Watch out for Blue Shells
Well known to gaming insiders, it might surprise some Nintendo fans to find out that the Mario Kart games on the DS, Wii, and 3DS were consistent top sellers for those systems. Given the millions of sales Mario Kart has collected in recent years, its only a matter of time before the king of the kart racers come to the Wii U in some form.
But when its finally time for our next race, there are a few things we have in mind for his next race around the tracks.
Dont get too casual
The Mario Kart series has tread the fine line between casual players and hardcore fans for years, with some entries doing a better job of balancing than others. Mario Kart: Double Dash was loved by longtime kart racers, but didnt reach a wide audience. Oppositely, Mario Kart Wii simplified things, making it popular with new Wii owners while some older kart fans grumbled. Can a middle ground be found on Wii U?
Hopefully Nintendo will keep follow the example of the most recent entry on 3DS. Mario Kart 7s newer tracks had some complexity to them, power-ups like the Blue Shell were more consistent, but it still appealed to newer players with options like motion controls. Which reminds us
It needs better motion controls
Mario Kart Wii introduced motion controls to the franchise, a move that some old school fans rejected as unneeded, particularly when a cheap plastic steering wheel was added to the mix. Despite that rejection, motion controls returned in the 3DS version (along with a similar steering wheel), meaning its all but assured the function will be in the Wii U entry. So what can be done?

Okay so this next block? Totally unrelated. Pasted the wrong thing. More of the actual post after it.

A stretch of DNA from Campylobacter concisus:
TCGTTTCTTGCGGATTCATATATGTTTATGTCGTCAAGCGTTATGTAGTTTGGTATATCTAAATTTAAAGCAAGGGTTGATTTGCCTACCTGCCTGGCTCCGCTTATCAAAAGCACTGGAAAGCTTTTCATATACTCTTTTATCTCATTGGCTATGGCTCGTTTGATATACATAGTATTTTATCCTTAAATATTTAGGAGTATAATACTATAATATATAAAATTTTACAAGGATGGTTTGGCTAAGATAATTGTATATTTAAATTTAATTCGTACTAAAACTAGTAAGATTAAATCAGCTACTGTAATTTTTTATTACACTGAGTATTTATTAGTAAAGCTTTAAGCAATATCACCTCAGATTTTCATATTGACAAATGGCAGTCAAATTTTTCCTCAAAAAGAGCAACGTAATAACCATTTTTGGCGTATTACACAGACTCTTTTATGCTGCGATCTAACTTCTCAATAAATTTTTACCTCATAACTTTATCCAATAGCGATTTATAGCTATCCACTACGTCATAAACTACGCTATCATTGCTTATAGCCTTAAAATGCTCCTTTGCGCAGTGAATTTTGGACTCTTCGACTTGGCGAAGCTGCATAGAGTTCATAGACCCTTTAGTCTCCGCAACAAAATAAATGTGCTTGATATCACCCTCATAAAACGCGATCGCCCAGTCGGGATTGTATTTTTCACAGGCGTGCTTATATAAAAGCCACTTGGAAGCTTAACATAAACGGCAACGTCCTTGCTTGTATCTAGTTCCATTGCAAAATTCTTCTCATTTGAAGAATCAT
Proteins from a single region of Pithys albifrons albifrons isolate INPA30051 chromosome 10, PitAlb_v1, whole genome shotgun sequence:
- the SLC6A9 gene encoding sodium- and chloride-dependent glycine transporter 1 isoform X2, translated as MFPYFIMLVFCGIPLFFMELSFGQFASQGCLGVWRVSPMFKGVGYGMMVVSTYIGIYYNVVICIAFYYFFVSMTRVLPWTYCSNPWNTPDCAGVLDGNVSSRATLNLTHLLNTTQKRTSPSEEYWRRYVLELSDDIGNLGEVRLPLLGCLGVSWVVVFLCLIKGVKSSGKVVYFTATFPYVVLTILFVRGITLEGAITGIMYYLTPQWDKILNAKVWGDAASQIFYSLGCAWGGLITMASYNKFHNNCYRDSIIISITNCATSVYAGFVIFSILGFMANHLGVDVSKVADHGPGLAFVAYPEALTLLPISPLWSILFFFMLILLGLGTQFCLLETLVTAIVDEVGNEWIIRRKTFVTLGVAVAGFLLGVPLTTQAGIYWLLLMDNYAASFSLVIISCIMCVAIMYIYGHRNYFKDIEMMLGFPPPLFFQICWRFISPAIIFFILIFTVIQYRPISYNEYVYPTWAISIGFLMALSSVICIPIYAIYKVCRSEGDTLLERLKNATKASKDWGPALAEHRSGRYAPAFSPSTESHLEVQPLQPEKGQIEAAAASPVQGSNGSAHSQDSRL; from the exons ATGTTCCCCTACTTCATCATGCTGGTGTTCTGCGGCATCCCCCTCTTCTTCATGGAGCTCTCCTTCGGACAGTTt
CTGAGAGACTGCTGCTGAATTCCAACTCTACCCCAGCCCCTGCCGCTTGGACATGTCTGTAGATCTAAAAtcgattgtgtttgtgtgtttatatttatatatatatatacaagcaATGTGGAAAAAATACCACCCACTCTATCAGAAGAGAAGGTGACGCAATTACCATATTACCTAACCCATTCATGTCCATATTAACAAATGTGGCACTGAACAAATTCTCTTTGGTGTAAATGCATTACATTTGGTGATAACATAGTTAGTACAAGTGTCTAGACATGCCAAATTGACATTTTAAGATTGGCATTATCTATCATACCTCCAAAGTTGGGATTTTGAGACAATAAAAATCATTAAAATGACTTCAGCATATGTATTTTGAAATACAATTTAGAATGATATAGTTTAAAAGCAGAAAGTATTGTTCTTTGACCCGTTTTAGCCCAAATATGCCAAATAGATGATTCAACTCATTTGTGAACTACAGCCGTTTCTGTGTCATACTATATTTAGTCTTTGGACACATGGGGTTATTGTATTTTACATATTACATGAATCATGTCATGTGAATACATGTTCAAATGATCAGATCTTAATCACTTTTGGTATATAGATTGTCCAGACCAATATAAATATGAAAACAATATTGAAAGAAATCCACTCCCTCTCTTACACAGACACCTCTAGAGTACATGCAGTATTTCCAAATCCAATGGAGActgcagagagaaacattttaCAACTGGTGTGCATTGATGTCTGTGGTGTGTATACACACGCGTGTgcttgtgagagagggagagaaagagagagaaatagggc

First off, its very fortunate that in its normal position, the GamePad is held similarly to an in-game wheel, perhaps fitting the system a good degree better than on the Wii or 3DS. More importantly, the game will likely follow the style of New Super Mario Bros. U, meaning you can play with either the GamePad or Wii Remote, so we hope that the devs upgrade and deepen the Remote controls this time around.
Give the GamePad other uses
As we just described, the GamePad and its motion controls will almost certainly be used as a simple steering option in single player races, but what else can be done with the versatile controller? Lets hope Nintendo has something better planned than a rearview mirror.
Perhaps the screen can be held sideways, allowing you to control racers like the F-Zero minigame in Nintendo Land. Or perhaps in four player races no one will hold the GamePad, it just staying in the center as a map, similar to what weve seen in Pikmin 3 demos. Or how about a five player mode that imitates New Super Mario Bros. U, letting the non-racer survey the course and drop items and obstacles in the way of the other racers? There are so many possibilities.
Add a level creator
Speaking of a ton of possibilities, the ability to play, create, and share has become a staple of the PlayStation brand over the last few years, and the recent release of LittleBigPlanet Karting (and the less-recent release of Modnation Racers) showed just how well that ideology works with kart racing. Wed love to see the next Mario Kart go where none have gone before: level creation.
Using the GamePad, level creation would be incredibly simple to execute. Drawing tracks would take but a few minutes, and populating them would be as easy as dragging and dropping little icons into the game world. Being able to create cool arenas and share them over Miiverse would be absolutely awesome, and help keep us karting for a long time.
Add even more transformations
Mario Kart titles have had some hidden complexity of late, be it customizable cars, different racer duos, or driving motorcycles, but Mario Kart 7 pushed things even farther. You could outfit you racer with a hang glider to stay in the air longer on big jumps, and every car was able to drive underwater. Both opened up many new avenues for both players and level design.